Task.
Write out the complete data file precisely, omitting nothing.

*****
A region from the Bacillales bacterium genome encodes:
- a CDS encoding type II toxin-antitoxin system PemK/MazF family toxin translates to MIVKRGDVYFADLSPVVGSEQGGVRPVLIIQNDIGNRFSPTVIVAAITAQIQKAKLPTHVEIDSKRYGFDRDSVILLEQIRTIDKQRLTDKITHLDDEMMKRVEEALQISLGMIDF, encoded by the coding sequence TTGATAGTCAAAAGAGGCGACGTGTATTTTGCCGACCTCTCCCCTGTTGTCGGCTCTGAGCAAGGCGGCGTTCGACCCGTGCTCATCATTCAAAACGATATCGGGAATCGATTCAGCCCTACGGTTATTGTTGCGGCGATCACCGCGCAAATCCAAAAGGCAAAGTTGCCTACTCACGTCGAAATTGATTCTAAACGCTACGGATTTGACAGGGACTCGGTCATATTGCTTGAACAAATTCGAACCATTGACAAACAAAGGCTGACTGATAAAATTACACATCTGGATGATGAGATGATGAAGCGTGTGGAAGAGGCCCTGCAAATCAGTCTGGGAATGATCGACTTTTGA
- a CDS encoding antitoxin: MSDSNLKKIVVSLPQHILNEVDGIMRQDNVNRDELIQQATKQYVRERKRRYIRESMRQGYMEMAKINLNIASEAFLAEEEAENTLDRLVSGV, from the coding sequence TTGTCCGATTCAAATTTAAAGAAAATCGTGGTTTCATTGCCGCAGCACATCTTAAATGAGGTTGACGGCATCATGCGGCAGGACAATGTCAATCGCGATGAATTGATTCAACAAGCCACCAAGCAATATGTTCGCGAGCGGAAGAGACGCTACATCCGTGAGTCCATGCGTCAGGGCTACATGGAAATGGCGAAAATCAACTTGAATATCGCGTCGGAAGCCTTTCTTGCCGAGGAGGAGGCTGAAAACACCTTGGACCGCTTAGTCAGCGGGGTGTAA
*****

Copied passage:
A region from the Bacillales bacterium genome encodes:
- a CDS encoding type II toxin-antitoxin system PemK/MazF family toxin translates to MIVKRGDVYFADLSPVVGSEQGGVRPVLIIQNDIGNRFSPTVIVAAITAQIQKAKLPTHVEIDSKRYGFDRDSVILLEQIRTIDKQRLTDKITHLDDEMMKRVEEALQISLGMIDF, encoded by the coding sequence TTGATAGTCAAAAGAGGCGACGTGTATTTTGCCGACCTCTCCCCTGTTGTCGGCTCTGAGCAAGGCGGCGTTCGACCCGTGCTCATCATTCAAAACGATATCGGGAATCGATTCAGCCCTACGGTTATTGTTGCGGCGATCACCGCGCAAATCCAAAAGGCAAAGTTGCCTACTCACGTCGAAATTGATTCTAAACGCTACGGATTTGACAGGGACTCGGTCATATTGCTTGAACAAATTCGAACCATTGACAAACAAAGGCTGACTGATAAAATTACACATCTGGATGATGAGATGATGAAGCGTGTGGAAGAGGCCCTGCAAATCAGTCTGGGAATGATCGACTTTTGA
- a CDS encoding antitoxin: MSDSNLKKIVVSLPQHILNEVDGIMRQDNVNRDELIQQATKQYVRERKRRYIRESMRQGYMEMAKINLNIASEAFLAEEEAENTLDRLVSGV, from the coding sequence TTGTCCGATTCAAATTTAAAGAAAATCGTGGTTTCATTGCCGCAGCACATCTTAAATGAGGTTGACGGCATCATGCGGCAGGACAATGTCAATCGCGATGAATTGATTCAACAAGCCACCAAGCAATATGTTCGCGAGCGGAAGAGACGCTACATCCGTGAGTCCATGCGTCAGGGCTACATGGAAATGGCGAAAATCAACTTGAATATCGCGTCGGAAGCCTTTCTTGCCGAGGAGGAGGCTGAAAACACCTTGGACCGCTTAGTCAGCGGGGTGTAA